Sunday, September 15, 2013

Sermon for Sunday, September 15, 2013 Jeremiah 4:11-12, 22-28, Luke 15:1-10 “Lost and Found”

We were talking in Book Group the other day about adoption – it’s a subject I know something about, since I myself am adopted. Some of the group wondered about how I felt about being adopted. Their question were ones that are often posed to those of us who are adopted. Did I long to know more about my birth parents? Did I ever search for them, as the writer of the book we are reading had done? My answers were pretty simple. I always knew that I was adopted, and that I was cherished by my adoptive parents. I was chosen, rather than a product of a random act of reproduction. I was, in fact, found.

That word found is an important one as we sit together today in this place, because the readings really swirl around the idea of “lost and found.” In Jeremiah, the people have lost their concept of their creator and seemingly cannot find their way back to him. In the Gospel, once again we have someone who is lost and must be found.

Are we lost? Are we found?

I’d contend that we are a little of both.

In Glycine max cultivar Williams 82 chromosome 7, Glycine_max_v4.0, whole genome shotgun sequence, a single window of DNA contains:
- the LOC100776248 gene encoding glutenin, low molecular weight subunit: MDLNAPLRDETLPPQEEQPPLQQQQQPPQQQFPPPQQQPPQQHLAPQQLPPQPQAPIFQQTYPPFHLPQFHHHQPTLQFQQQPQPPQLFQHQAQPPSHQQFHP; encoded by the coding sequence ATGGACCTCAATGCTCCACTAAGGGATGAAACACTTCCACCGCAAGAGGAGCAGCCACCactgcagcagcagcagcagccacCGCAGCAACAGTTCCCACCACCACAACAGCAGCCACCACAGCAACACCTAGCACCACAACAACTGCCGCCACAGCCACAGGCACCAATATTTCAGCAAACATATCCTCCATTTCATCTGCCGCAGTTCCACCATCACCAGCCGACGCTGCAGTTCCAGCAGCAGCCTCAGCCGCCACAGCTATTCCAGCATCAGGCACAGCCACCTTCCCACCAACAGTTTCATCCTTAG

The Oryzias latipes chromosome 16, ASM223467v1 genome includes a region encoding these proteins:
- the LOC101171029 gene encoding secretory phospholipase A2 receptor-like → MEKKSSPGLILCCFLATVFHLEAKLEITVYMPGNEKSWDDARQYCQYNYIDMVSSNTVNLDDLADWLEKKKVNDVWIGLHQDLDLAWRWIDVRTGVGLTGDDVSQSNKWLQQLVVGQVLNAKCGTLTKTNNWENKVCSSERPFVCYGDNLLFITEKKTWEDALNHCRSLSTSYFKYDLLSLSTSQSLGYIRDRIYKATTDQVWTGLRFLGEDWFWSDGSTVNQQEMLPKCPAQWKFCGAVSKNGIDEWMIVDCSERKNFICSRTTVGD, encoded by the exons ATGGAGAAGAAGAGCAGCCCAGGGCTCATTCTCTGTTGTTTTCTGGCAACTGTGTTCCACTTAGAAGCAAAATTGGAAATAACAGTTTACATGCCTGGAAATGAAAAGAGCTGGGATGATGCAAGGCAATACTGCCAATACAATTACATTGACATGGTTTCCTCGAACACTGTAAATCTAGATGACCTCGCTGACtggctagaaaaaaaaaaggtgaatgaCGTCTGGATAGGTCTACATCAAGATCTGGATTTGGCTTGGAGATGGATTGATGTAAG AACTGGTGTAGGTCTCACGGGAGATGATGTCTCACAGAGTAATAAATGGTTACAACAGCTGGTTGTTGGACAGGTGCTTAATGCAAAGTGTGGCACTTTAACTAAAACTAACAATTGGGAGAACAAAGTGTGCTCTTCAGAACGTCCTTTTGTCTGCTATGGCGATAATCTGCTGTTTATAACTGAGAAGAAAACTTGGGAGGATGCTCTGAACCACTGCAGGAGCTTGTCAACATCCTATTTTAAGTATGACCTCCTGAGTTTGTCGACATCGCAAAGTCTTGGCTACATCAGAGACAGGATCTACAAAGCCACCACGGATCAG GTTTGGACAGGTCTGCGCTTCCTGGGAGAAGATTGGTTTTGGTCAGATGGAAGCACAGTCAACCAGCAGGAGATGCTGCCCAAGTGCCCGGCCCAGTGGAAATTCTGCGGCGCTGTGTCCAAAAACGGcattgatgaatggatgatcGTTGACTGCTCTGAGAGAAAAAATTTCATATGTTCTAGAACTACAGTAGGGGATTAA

In my own adoption story, my birth mother gave me up. She could not take care of me as a single mother in the 1950s. My adoptive parents, who had struggled for years unsuccessfully to have a child of their own, wanted a child desperately. I was lost, then I was found, and thank God for that. I never felt the need to go find my birth parents. But many years later, I needed to find out some medical history, and I reached out to the adoption agency that placed me. The social worker wanted to know why I wanted to contact my birth mother. Just medical history, I said. I had no need for another mother – the one who raised me was plenty enough. If she wanted to talk or correspond, though, I would welcome it. And so the social worker got in touch with my birth mother, and I found myself wondering what would happen if indeed she wanted contact with me. Would she expect me to treat her as my mother? Would she want me to support her? What were my obligations, and what would she be like? Eventually, the social worker got back to me. No family history relating to the medical issue I asked about. No family medical history information at all, and the birth mother did not want any contact. I was vaguely disappointed – in a way it felt like she was handing me off again, as she had many years ago. The social worker suggested I write a letter to my birth mother to put in the file, in case she changed her mind. I did that, but never heard anything more. I presume she is dead, since she would be almost 100 by now. But the social worker did an interesting thing. She sent me some notes about the circumstances of my birth and some information about my birth parents. Not names, of course, since I was adopted in the time of closed adoptions. But I found out a lot that was helpful to me in the sense that I started to know a little about my heritage. What I found in that sharing of information was a bit of what I had lost, and didn’t even know that I had been missing.